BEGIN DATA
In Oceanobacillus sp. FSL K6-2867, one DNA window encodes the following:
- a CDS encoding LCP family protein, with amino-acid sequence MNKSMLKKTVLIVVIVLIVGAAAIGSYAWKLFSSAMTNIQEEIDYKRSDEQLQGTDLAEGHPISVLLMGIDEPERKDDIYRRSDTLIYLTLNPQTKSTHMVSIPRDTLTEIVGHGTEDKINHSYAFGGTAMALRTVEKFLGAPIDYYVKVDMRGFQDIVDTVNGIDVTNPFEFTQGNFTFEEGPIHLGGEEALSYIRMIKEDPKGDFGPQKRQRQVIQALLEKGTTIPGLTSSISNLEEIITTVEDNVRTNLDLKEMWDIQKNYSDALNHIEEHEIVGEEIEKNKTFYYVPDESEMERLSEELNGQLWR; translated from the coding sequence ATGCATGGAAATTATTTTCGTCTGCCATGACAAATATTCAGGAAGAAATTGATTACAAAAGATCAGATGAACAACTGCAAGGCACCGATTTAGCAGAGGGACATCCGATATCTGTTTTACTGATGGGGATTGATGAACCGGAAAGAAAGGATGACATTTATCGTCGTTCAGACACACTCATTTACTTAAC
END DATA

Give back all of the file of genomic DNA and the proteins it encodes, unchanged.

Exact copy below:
In Oceanobacillus sp. FSL K6-2867, one DNA window encodes the following:
- a CDS encoding LCP family protein, with amino-acid sequence MNKSMLKKTVLIVVIVLIVGAAAIGSYAWKLFSSAMTNIQEEIDYKRSDEQLQGTDLAEGHPISVLLMGIDEPERKDDIYRRSDTLIYLTLNPQTKSTHMVSIPRDTLTEIVGHGTEDKINHSYAFGGTAMALRTVEKFLGAPIDYYVKVDMRGFQDIVDTVNGIDVTNPFEFTQGNFTFEEGPIHLGGEEALSYIRMIKEDPKGDFGPQKRQRQVIQALLEKGTTIPGLTSSISNLEEIITTVEDNVRTNLDLKEMWDIQKNYSDALNHIEEHEIVGEEIEKNKTFYYVPDESEMERLSEELNGQLWR; translated from the coding sequence ATGCATGGAAATTATTTTCGTCTGCCATGACAAATATTCAGGAAGAAATTGATTACAAAAGATCAGATGAACAACTGCAAGGCACCGATTTAGCAGAGGGACATCCGATATCTGTTTTACTGATGGGGATTGATGAACCGGAAAGAAAGGATGACATTTATCGTCGTTCAGACACACTCATTTACTTAAC